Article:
Leading with Character (James Loehr)


The Book in Summary

  • Moral character and performance character are different things. We tend to be remembered by moral character long after we die but we tend to focus performance character while we are alive.
  • Moral character is at the heart of heroes and great leaders. It is a trainable quality, just like a muscle.
  • The book give awareness to moral inputs, which are often flawed, and great tools to build moral character.


I loved this book. It is written so well and really reinforced my core beliefs in business and why I love corporate governance and leadership. I am still going through the 12 week credo exercises, but it is providing some great thinking time

How I discovered it

This Podcast:  Podcast: "#490: Dr. Jim Loehr on Mental Toughness, Energy Management, the Power of Journaling, and Olympic Gold Medals" from The Tim Ferriss Show . Dr Loehr is really animated and a great storyteller. It's worth a listen.

My Top Quotes

  • It's interesting, isn't it, that as all these people describe your legacy, not a single one, from any part of your life, spends significant time referencing your intelligence, titles, competence, wealth, power, achievements, academic credentials, or celebrity
  • Acting morally is not a sometime goal. It is an all-the time goal
  • As the Dalai Lama expressed so eloquently, “If you want others to be happy, practice compassion; if you want to be happy, practice compassion.
  • When you expect others to view you as an elite, you unknowingly reveal your character deficit in humility.


  1. Me first: That's precisely what the morality system we all inherited is programmed to consider. Becoming a leader where morality – in short, our treatment of others – is afforded the highest priority demands a trained response, one that requires dedicated energy investment throughout our lives. I link this to extreme sports, where not acting on your mind's initial response is the whole game.
  2. According to the June 2017 issue of Harvard Business Review, the five-year period from 2012 to 2016 saw a 36% increase in the number of CEOs dismissed for ethical lapses, compared to 2007–2011. This conduct included fraud, bribery, sexual indiscretion, insider trading, and more. In 2018, CEO dismissals for ethical lapses exceeded dismissals for financial performance or board struggles for the first time in history.
  3. Leaders actually have incredible power to prevent catastrophes like the financial meltdown of 2007–2008 from occurring in the first place. Whether they exercise that power, individually or collectively, is of course a very different matter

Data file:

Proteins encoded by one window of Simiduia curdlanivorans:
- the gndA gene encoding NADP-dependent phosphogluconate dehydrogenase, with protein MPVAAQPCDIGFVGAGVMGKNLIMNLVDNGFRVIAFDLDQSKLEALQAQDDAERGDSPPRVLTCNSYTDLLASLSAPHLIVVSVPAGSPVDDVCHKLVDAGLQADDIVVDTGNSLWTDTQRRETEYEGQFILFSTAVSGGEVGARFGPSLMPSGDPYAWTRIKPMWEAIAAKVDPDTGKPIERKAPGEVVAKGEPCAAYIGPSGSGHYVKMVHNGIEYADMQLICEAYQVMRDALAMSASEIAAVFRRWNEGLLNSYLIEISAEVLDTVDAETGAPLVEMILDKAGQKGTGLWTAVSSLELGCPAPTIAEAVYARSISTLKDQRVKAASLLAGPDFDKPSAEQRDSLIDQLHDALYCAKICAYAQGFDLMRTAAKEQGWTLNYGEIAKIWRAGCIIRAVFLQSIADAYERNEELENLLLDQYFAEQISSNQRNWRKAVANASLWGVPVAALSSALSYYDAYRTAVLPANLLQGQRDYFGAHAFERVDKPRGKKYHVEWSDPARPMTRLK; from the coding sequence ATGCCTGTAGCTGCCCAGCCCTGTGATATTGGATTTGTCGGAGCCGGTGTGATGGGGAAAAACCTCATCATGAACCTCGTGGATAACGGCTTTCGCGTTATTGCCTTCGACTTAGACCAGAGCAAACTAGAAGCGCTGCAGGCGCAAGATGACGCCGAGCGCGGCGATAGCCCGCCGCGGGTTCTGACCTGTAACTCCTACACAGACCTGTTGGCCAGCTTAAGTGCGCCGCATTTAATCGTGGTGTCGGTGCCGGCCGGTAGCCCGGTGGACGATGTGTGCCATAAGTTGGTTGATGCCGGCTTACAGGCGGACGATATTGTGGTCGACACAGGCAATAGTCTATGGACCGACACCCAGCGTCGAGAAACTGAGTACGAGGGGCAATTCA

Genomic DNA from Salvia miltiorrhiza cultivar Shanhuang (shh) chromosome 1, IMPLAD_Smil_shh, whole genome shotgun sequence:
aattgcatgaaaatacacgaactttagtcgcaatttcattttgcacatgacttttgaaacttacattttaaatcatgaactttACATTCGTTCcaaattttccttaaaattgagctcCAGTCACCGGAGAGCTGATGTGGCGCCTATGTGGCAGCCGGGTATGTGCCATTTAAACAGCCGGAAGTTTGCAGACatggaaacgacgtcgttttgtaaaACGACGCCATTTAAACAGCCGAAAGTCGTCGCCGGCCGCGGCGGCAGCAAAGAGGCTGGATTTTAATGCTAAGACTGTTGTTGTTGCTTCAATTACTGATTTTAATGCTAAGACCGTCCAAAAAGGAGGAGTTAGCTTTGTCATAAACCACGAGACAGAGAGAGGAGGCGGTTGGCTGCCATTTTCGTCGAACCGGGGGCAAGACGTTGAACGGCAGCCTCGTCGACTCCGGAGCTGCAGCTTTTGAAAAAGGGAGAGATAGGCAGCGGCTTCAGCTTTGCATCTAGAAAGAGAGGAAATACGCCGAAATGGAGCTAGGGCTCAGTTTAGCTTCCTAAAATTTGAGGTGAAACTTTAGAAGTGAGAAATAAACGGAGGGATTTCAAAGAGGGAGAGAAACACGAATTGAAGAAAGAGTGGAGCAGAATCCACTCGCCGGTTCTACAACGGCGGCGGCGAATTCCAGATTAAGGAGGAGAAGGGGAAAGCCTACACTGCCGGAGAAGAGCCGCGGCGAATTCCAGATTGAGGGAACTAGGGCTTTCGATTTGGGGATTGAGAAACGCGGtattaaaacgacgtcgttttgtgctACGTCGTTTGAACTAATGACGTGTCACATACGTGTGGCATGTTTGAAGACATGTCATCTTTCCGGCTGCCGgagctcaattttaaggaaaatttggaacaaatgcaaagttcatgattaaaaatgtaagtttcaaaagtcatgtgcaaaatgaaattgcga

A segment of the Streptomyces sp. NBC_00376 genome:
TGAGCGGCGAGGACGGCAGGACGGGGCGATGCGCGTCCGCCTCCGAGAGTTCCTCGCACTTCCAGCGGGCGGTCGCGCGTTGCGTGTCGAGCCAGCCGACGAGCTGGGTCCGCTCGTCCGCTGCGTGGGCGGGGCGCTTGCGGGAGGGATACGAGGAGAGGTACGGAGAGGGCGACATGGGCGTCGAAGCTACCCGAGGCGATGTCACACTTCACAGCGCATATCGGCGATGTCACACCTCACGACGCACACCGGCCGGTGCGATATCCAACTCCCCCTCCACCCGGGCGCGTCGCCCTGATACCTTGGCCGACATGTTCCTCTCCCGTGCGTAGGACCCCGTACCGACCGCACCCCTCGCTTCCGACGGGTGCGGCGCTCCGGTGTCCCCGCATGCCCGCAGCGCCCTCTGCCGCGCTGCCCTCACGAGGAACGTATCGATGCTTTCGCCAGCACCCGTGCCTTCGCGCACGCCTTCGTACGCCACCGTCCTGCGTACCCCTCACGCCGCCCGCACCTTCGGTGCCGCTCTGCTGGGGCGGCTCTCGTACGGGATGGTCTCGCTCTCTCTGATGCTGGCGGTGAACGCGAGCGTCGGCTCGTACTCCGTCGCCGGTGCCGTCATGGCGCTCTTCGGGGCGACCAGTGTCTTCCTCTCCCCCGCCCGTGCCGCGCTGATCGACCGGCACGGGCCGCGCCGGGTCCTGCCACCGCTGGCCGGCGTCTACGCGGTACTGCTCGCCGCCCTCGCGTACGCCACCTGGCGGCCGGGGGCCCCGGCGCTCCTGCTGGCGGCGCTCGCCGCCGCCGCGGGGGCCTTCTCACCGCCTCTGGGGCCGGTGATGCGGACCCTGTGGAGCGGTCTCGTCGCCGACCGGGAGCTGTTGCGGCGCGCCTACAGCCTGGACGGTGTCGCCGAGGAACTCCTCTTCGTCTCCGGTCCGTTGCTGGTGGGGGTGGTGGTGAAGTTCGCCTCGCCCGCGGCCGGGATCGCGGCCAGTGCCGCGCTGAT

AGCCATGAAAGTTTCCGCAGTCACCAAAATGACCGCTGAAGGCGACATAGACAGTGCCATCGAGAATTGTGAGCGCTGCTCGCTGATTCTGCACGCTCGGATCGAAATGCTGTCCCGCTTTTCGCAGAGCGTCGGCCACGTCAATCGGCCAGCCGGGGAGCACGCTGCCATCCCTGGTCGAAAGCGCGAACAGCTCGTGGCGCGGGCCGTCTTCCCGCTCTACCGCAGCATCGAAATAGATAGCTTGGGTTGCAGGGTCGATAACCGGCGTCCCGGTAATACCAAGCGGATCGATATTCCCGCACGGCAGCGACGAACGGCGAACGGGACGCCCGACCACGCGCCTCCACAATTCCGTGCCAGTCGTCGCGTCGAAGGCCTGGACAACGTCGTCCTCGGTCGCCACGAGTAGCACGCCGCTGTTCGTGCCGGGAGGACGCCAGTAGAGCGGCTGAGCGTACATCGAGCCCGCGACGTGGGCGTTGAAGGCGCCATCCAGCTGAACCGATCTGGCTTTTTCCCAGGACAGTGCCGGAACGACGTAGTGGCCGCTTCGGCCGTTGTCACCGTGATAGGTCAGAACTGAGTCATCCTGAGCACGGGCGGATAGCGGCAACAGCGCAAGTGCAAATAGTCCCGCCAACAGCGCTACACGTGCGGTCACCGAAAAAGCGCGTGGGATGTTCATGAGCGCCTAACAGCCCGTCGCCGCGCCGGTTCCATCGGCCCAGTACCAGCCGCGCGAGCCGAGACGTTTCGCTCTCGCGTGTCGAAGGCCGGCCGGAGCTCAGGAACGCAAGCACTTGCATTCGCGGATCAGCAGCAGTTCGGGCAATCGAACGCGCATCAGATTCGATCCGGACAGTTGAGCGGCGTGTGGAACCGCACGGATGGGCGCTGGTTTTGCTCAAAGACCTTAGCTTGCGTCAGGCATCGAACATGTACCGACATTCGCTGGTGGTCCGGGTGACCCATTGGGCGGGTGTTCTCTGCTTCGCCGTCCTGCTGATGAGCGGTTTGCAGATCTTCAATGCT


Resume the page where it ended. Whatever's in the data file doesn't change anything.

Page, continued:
4. Do you know people who feel just as strongly as you do about such issues but in the exact opposite direction? What makes you sure that your judgment is right and theirs wrong? Do you respect their intellect, experience, and character, though you strongly disagree with them?
  5. Performance character drives what we achieve, moral character drives how we achieve it.
  6. “Firms of Endearment,” returned 1,026% for investors over the 10 years ending June 30, 2006, compared to 122% for the S&P 500 over the same time period”
  7. evidence mounts that companies that expanded their purpose to include improving the well-being of those that work for them – termed “Deliberately Developmental Organizations” by Harvard researchers Lisa Lahey and Robert Kegan – create a win/win proposition, a win both for shareholders and employees.
  8. When a leader fully embraces a purpose that includes taking care of his or her people, when the “how we do it” of a business is given priority equal to or greater than the “what we do,” we see positive trends in talent attraction and retention, employee engagement, and profitability.
  9. Re-reading excerpt form the 1961 Yale psychology experiment from Stanley Milgram reminded me of what can happen to morality when confronted with authority. In the experiment, 2/3 participants were willing to administer what they thought were potentially lethal electric shocks when told to do so by an authority figure.